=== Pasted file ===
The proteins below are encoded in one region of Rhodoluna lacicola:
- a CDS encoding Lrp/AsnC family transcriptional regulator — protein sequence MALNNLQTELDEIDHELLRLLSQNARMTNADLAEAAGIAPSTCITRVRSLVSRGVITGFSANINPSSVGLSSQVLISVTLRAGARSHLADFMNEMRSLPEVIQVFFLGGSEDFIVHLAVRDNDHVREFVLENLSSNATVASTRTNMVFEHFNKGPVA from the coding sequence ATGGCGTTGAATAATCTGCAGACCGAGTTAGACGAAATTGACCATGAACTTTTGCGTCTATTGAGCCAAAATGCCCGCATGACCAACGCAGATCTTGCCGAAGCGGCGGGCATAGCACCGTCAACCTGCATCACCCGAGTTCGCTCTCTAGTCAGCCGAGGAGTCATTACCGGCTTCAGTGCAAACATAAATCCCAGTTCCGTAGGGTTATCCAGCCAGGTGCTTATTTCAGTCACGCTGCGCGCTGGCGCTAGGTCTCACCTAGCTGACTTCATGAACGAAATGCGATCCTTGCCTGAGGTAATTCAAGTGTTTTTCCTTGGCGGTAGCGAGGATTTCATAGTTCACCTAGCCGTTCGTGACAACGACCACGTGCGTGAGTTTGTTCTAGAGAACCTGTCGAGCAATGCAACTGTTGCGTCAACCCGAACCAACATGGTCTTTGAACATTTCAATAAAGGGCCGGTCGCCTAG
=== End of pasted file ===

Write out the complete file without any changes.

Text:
The proteins below are encoded in one region of Rhodoluna lacicola:
- a CDS encoding Lrp/AsnC family transcriptional regulator — protein sequence MALNNLQTELDEIDHELLRLLSQNARMTNADLAEAAGIAPSTCITRVRSLVSRGVITGFSANINPSSVGLSSQVLISVTLRAGARSHLADFMNEMRSLPEVIQVFFLGGSEDFIVHLAVRDNDHVREFVLENLSSNATVASTRTNMVFEHFNKGPVA from the coding sequence ATGGCGTTGAATAATCTGCAGACCGAGTTAGACGAAATTGACCATGAACTTTTGCGTCTATTGAGCCAAAATGCCCGCATGACCAACGCAGATCTTGCCGAAGCGGCGGGCATAGCACCGTCAACCTGCATCACCCGAGTTCGCTCTCTAGTCAGCCGAGGAGTCATTACCGGCTTCAGTGCAAACATAAATCCCAGTTCCGTAGGGTTATCCAGCCAGGTGCTTATTTCAGTCACGCTGCGCGCTGGCGCTAGGTCTCACCTAGCTGACTTCATGAACGAAATGCGATCCTTGCCTGAGGTAATTCAAGTGTTTTTCCTTGGCGGTAGCGAGGATTTCATAGTTCACCTAGCCGTTCGTGACAACGACCACGTGCGTGAGTTTGTTCTAGAGAACCTGTCGAGCAATGCAACTGTTGCGTCAACCCGAACCAACATGGTCTTTGAACATTTCAATAAAGGGCCGGTCGCCTAG